There are several moments needed unpacking here. In terms of ideological positions of United States and Serbian people, we find that as the former is leaving behind, through embrace of neoliberal globalist ideology, notions of religion, traditional family and values, nation, state and national sovereignty, latter is emerging from communist political regime to be finally free to express all those characteristics of a nation.

Given the uniqueness of American history, with specific emphasis on slave trade and slave ownership, complex of white guilt becomes one of the main driving forces of the new ideological transformation where white people, white men to be very precise, become exclusively identified, very subtly in the beginning, as sole perpetrators of aggression and oppression towards peoples from other races or religions and women. We can currently see in the United States the final form of this ideology, in shape of critical race theory, notion of whiteness and similar ideological concepts with little of value in them.

It was enough that Serbs are a white nation, overwhelmingly Christian, mostly conservative, to be presented as a complete opposite to ideas developing in the US. They fitted the described white villain perfectly for the needs of US political and media elite to demonize and dehumanize Serbs so as to make Americans indifferent to even open and documented crimes against Serbian people.

The fact that both wars in Bosnia and Kosmet placed Serbs against Muslims only further cemented villain position of Serbian people given, almost automatic, designation of Muslims as victims and those being harmed in the context of dissolution of Yugoslavia.

At the same time, it would seem, there was another sort of transition, or at least, this transition was maturing within United States, and that was transformation into an imperial state or project. The political system of liberal democracy, and the underlying ideological system, lauded ad nauseam by western officials for decades now, became not only a way of ordering one’s own country but an ideological foundation for the new global imperial construct where US would become the center while other countries, depending on their relation to this center, would take places closer to it or on the periphery.

The unprecedented moment in history of USA, that unipolar moment which some intellectuals and politicians believed would last forever, made Washington the supreme arbiter on a whole number of issues, not due to its exercise of wisdom, but due to its undisputed global power.

It is my opinion this heady moment made it actually rather easy for American political elites to sell the notion of an American empire to the people, while being very careful to avoid any sort of more classical language linked with imperial ambitions, the ideological foundations of the US as a republic were still very present in the population, as they are even today though, by this point in the story, the divide within US is obvious to all who are willing to observe events and trends in America.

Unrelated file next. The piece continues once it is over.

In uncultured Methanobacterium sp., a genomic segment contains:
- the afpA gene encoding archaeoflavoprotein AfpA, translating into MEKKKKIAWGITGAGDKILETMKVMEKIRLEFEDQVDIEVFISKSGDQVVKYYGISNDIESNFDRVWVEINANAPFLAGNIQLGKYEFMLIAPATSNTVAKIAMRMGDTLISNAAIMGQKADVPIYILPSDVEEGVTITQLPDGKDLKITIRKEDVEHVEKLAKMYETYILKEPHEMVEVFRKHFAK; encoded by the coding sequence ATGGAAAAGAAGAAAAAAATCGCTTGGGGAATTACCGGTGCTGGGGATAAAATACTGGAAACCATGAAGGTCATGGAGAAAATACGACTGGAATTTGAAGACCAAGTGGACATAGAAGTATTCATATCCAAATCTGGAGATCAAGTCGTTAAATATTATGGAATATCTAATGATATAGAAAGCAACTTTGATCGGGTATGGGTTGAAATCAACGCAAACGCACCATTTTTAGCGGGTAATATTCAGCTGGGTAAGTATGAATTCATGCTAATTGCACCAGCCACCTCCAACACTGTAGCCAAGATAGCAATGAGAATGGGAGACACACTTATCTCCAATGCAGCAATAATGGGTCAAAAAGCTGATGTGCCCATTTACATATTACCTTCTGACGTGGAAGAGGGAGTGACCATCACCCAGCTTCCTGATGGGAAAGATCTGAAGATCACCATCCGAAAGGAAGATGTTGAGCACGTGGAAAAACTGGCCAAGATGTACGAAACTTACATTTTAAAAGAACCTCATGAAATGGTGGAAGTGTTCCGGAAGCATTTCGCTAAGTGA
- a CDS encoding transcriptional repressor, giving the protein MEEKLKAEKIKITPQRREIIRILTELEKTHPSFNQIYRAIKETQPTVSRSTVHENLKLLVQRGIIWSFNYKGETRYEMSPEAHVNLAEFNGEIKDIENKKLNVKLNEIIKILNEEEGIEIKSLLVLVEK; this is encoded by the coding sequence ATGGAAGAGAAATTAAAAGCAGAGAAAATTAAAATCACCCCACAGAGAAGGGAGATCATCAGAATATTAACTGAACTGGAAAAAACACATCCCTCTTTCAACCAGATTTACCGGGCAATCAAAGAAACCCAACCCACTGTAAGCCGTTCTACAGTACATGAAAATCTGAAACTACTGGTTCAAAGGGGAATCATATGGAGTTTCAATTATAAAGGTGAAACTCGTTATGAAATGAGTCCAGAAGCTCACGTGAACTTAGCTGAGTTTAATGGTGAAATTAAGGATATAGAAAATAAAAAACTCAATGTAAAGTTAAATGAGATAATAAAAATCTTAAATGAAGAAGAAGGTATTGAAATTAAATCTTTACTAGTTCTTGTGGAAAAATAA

As long as US citizens enjoyed material wellbeing in form of cheap goods, high standard and ideological wellbeing in form of debatable global impression of United States as best place for life and work, they were rather tolerant to foreign adventures of their government. The only issue American public was very sensitive to was escalating US casualties in these distant wars, so it was necessary to additionally characterize these wars as either fight against terrorism, fight for democracy, freedom, human rights and whatnot, while in their core, these wars remained imperial aggressions.

Several moments from the earlier Clark quote clearly display something we could call imperial hubris in relation with other peoples and states around the world. Take for instance the moment when, after war against FR Yugoslavia, Donald Rumsfeld demands nobody will tell or prevent United States to use force whenever and wherever Washington sees fit. List of seven countries in five years reads as if one is listening to historical campaigns of Roman generals who conquered one after another country for the glory of the empire. Paul Wolfowitz comment, from as early as 1991, clearly places ex-Yugoslavia with other “Soviet client regimes” needing a cleanup, because of its political system but also due to its connections to Russia.

US officials might say Soviet Union but that should be always read as Russia, for Russophobia in the West is centuries old and the mother nation to US, United Kingdom, was and still is a well-known center of it. Fact that Serbs were the only people within ex-Yugoslavia interested in preserving it, even in its diminished state, as a union of Serbia, Montenegro and Bosnia and Herzegovina, would present problem for the American political elites for even name of Yugoslavia would remind people around the world on communism, socialism and time period before United States unipolar moment.

Furthermore, due to Serbophobia as an offshot of Russophobia, Serbs were perceived as “Little Russians” and had to be prevented from developing their own stable political system and functioning economy, let alone consider giving them chance to actually gather themselves into one single political entity. A strong Serbia in the Balkans would become a strong center of Russian influence and Washington could not allow that.